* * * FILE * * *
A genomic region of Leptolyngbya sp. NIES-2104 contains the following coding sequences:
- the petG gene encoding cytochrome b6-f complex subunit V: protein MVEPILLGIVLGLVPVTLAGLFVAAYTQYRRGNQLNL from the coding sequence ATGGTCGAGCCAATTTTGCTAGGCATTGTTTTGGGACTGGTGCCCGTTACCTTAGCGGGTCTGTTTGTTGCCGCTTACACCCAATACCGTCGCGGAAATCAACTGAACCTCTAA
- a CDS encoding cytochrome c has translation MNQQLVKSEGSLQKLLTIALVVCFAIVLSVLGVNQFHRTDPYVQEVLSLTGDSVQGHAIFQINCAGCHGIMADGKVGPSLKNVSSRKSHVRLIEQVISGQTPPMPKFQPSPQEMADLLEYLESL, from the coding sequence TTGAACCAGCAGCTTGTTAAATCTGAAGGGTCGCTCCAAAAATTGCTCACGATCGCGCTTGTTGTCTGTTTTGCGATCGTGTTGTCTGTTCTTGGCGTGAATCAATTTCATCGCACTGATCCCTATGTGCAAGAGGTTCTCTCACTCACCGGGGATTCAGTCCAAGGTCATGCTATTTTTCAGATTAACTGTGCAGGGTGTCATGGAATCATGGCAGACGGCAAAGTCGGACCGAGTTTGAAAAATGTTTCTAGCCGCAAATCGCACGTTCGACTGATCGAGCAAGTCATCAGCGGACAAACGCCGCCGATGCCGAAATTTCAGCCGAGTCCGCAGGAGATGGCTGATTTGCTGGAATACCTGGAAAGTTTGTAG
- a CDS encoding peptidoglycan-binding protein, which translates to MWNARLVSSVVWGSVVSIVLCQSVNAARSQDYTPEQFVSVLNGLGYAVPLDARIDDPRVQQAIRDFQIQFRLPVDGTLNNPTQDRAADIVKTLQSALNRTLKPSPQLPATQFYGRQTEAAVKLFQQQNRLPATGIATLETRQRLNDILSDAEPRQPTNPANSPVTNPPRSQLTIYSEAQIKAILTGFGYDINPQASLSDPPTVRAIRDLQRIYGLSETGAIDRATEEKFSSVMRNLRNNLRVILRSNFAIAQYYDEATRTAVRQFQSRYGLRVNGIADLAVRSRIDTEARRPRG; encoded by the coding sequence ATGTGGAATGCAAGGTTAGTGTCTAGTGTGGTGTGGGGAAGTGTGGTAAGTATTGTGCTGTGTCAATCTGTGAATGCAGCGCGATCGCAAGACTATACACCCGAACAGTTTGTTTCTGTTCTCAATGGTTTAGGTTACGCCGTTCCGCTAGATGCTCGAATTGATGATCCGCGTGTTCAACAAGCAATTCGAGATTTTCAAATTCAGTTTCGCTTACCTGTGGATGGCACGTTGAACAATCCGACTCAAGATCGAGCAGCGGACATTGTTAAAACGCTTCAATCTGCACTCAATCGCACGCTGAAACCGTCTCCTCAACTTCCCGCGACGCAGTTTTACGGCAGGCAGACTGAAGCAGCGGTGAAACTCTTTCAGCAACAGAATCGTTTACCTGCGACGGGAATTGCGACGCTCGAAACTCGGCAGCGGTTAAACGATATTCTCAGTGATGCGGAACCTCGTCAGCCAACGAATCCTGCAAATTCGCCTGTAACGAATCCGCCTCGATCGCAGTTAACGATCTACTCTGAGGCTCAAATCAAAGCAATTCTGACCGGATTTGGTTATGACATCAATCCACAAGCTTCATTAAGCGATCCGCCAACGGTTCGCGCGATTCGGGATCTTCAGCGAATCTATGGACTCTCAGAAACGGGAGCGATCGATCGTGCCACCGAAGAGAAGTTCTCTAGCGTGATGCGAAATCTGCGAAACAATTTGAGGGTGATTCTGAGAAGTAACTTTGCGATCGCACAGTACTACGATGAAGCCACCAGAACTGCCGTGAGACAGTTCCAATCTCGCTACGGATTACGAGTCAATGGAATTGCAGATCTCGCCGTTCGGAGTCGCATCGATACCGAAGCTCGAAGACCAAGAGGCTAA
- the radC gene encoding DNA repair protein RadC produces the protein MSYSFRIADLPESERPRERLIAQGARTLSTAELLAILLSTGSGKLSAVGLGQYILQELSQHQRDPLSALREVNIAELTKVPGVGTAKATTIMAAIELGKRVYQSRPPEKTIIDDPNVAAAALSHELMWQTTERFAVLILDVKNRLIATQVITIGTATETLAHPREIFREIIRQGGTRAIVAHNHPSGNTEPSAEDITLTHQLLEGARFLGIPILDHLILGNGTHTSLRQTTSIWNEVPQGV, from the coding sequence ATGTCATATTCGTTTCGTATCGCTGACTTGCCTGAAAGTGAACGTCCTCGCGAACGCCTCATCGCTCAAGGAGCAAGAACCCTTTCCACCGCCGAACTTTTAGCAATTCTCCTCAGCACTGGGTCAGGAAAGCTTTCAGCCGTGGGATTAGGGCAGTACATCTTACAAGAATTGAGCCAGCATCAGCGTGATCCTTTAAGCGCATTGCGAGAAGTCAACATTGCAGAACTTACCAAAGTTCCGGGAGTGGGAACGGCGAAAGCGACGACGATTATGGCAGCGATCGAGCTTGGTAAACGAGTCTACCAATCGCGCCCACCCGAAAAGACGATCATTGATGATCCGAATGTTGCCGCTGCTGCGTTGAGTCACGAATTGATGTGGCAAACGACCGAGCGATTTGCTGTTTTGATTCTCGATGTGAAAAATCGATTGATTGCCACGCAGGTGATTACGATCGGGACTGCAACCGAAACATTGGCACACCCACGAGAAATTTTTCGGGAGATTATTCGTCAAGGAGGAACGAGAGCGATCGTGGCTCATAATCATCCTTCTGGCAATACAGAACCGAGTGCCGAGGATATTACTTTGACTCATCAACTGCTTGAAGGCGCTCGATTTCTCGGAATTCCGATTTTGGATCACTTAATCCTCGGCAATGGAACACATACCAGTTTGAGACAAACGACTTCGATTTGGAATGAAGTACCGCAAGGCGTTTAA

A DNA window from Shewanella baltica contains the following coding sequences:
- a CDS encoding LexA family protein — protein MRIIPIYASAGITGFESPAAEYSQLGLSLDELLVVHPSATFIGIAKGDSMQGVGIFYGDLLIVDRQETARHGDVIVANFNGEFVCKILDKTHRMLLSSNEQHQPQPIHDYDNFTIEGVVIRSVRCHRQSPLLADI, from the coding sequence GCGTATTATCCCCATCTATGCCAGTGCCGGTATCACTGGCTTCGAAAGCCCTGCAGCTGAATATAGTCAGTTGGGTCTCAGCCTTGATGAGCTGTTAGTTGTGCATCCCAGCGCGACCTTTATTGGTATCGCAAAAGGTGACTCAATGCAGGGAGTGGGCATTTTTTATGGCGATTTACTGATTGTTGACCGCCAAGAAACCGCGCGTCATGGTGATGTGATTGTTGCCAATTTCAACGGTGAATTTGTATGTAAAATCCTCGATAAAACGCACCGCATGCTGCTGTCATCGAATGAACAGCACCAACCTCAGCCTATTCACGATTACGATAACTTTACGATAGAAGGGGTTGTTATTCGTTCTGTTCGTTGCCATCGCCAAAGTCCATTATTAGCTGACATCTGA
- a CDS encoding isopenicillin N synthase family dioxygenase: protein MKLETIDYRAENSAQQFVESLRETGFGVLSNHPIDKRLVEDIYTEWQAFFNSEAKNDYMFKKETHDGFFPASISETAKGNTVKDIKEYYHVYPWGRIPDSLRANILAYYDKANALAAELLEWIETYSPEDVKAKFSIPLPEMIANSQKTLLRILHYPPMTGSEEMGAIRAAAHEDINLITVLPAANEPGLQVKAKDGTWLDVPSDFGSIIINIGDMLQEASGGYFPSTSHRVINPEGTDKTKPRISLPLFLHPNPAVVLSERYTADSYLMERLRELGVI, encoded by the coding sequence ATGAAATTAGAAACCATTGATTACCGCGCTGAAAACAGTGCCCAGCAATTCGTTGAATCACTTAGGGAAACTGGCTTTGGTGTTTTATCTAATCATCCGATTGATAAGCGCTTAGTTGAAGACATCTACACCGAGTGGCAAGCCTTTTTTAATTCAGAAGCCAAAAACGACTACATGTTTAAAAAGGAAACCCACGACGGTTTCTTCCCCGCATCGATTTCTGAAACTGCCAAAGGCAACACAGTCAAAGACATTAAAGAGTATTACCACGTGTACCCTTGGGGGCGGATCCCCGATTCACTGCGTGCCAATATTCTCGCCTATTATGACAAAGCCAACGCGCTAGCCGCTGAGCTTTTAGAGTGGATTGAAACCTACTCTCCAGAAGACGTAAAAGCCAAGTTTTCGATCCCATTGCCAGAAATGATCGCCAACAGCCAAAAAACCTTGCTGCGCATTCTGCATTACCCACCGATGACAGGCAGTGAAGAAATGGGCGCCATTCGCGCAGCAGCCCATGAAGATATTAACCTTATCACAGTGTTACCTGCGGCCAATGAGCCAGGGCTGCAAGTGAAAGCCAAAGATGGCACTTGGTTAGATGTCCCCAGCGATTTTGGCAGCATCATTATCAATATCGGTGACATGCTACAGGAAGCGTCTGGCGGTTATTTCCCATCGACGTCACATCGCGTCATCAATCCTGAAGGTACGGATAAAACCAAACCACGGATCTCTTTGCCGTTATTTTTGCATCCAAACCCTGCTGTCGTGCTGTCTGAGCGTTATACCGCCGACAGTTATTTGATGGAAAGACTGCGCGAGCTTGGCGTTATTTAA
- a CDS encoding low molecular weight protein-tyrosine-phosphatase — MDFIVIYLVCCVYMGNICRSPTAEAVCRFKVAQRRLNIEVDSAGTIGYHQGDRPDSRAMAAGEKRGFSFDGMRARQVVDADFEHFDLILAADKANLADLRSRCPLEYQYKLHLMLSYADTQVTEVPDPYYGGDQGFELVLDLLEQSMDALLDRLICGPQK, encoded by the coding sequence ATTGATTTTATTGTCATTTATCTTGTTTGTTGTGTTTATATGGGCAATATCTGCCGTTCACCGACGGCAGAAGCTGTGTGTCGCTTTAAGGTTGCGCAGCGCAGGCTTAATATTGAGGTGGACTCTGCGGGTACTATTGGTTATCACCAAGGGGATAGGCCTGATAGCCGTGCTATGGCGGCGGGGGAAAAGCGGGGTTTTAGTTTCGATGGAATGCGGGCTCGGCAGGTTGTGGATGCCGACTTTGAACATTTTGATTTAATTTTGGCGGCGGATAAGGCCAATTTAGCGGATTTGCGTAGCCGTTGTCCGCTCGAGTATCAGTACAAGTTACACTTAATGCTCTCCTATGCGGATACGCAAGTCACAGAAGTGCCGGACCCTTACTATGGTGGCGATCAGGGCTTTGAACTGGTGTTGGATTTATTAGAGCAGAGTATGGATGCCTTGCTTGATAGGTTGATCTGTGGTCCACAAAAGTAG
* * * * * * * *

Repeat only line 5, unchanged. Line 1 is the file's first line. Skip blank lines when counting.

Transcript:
- the radC gene encoding DNA repair protein RadC produces the protein MSYSFRIADLPESERPRERLIAQGARTLSTAELLAILLSTGSGKLSAVGLGQYILQELSQHQRDPLSALREVNIAELTKVPGVGTAKATTIMAAIELGKRVYQSRPPEKTIIDDPNVAAAALSHELMWQTTERFAVLILDVKNRLIATQVITIGTATETLAHPREIFREIIRQGGTRAIVAHNHPSGNTEPSAEDITLTHQLLEGARFLGIPILDHLILGNGTHTSLRQTTSIWNEVPQGV, from the coding sequence ATGTCATATTCGTTTCGTATCGCTGACTTGCCTGAAAGTGAACGTCCTCGCGAACGCCTCATCGCTCAAGGAGCAAGAACCCTTTCCACCGCCGAACTTTTAGCAATTCTCCTCAGCACTGGGTCAGGAAAGCTTTCAGCCGTGGGATTAGGGCAGTACATCTTACAAGAATTGAGCCAGCATCAGCGTGATCCTTTAAGCGCATTGCGAGAAGTCAACATTGCAGAACTTACCAAAGTTCCGGGAGTGGGAACGGCGAAAGCGACGACGATTATGGCAGCGATCGAGCTTGGTAAACGAGTCTACCAATCGCGCCCACCCGAAAAGACGATCATTGATGATCCGAATGTTGCCGCTGCTGCGTTGAGTCACGAATTGATGTGGCAAACGACCGAGCGATTTGCTGTTTTGATTCTCGATGTGAAAAATCGATTGATTGCCACGCAGGTGATTACGATCGGGACTGCAACCGAAACATTGGCACACCCACGAGAAATTTTTCGGGAGATTATTCGTCAAGGAGGAACGAGAGCGATCGTGGCTCATAATCATCCTTCTGGCAATACAGAACCGAGTGCCGAGGATATTACTTTGACTCATCAACTGCTTGAAGGCGCTCGATTTCTCGGAATTCCGATTTTGGATCACTTAATCCTCGGCAATGGAACACATACCAGTTTGAGACAAACGACTTCGATTTGGAATGAAGTACCGCAAGGCGTTTAA